Markarfljót (Icelandic pronunciation: ​[ˈmar̥karˌfljouːt]) is a river in the south of Iceland. It is approximately 100 kilometers long.

Markarfljót near Þórsmörk with Þórólfsfell in the background
Wading the Krossá River

The Markarfljót rises in the Rauðafossafjöll massif, east of the volcano Hekla. The main sources for the river are the glaciers Mýrdalsjökull and Eyjafjallajökull. It flows through narrow gorges in the mountainous area between the glaciers Tindfjallajökull and Torfajökull, then spreads in the wide sandur plains at Iceland's south coast, near Þórsmörk. The Markarfljót takes its course first north, then west of Þórsmörk and finally empties into the Atlantic west of Eyjafjallajökull.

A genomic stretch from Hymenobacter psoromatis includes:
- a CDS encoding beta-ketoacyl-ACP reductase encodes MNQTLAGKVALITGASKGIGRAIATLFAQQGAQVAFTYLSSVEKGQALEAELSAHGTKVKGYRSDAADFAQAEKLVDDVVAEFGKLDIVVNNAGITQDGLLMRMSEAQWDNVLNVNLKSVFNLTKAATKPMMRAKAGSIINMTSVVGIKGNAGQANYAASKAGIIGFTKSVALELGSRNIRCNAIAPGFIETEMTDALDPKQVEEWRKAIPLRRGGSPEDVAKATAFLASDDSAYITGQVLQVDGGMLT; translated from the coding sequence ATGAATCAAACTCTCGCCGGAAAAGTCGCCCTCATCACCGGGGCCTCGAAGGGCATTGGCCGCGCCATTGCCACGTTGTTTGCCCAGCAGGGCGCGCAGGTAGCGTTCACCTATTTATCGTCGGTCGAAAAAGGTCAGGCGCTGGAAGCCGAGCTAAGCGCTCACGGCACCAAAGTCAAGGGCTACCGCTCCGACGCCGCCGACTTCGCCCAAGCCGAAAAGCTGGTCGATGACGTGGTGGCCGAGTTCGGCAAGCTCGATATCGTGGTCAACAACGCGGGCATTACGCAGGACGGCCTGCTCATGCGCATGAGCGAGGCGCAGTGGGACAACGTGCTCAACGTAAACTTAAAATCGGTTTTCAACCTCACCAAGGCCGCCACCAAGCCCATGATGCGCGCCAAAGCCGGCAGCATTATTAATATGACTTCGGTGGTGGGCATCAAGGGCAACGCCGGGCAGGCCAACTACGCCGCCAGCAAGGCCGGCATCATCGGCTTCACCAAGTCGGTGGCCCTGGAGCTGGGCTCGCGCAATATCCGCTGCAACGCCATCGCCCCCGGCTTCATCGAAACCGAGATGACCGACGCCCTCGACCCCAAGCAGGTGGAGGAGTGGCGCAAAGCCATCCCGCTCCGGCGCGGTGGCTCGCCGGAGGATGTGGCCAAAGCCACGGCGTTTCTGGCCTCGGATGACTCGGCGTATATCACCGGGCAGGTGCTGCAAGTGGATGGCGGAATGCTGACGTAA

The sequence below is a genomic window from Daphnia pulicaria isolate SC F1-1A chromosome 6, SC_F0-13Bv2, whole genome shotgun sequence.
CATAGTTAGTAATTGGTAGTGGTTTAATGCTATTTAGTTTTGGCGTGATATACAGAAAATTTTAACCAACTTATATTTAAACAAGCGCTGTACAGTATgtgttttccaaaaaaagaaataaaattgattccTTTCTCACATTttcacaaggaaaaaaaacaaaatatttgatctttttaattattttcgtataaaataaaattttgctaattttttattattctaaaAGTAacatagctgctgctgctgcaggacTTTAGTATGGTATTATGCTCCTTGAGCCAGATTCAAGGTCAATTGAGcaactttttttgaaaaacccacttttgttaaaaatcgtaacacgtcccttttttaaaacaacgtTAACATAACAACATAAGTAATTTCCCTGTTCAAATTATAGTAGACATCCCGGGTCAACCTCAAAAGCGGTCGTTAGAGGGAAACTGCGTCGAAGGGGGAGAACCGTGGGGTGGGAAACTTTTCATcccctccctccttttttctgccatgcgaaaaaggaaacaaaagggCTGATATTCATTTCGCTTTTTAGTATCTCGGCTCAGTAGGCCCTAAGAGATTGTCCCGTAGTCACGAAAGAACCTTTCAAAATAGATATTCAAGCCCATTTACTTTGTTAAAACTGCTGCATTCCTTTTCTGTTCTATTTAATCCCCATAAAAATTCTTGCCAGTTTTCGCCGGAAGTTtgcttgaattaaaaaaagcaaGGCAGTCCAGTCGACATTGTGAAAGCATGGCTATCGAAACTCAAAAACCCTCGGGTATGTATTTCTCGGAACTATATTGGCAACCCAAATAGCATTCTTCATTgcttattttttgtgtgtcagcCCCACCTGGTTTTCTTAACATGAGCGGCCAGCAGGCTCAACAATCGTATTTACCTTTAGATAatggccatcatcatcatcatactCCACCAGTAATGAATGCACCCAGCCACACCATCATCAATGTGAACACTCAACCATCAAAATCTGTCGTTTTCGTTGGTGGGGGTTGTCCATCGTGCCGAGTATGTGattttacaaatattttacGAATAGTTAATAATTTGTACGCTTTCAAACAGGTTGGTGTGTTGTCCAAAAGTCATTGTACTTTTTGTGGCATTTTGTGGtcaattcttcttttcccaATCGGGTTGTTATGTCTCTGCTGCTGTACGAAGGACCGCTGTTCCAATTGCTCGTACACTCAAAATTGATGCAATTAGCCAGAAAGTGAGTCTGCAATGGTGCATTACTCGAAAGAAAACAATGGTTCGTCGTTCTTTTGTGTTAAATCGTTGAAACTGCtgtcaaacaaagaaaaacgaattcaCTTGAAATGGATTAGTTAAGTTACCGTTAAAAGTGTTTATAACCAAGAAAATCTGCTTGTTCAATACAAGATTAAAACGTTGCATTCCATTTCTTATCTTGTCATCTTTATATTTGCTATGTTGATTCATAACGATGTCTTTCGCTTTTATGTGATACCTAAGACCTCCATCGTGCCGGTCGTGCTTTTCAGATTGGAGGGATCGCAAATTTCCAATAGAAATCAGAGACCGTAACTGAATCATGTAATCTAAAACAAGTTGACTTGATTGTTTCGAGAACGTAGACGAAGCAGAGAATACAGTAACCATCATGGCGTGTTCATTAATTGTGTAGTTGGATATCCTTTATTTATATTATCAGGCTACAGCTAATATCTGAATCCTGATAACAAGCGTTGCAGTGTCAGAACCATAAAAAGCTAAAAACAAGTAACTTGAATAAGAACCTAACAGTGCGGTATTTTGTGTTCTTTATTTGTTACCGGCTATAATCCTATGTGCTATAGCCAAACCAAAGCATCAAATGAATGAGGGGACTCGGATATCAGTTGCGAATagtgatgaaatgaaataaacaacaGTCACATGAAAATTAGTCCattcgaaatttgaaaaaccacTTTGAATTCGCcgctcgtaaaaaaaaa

One of the Markarfljót's tributaries is the river Krossá [ˈkʰrɔsːˌauː], flowing through Þórsmörk, which is notorious for sudden changes in its water level.

The highest discharge ever measured in the Markarfljót was 2,100 m3/s (74,000 cu ft/s) in 1967, during the Steinholt jökulhlaup.

The first bridge over the river was opened in 1934 near Litli Dímon. It is 242 meters long and was at the time the longest bridge in Iceland. A second bridge was built in 1978 at Emstrur. A third bridge was opened in 1992 a few kilometers south of the first bridge.[1]


Coordinates: 63°57′5″N 19°21′31″W / 63.95139°N 19.35861°W / 63.95139; -19.35861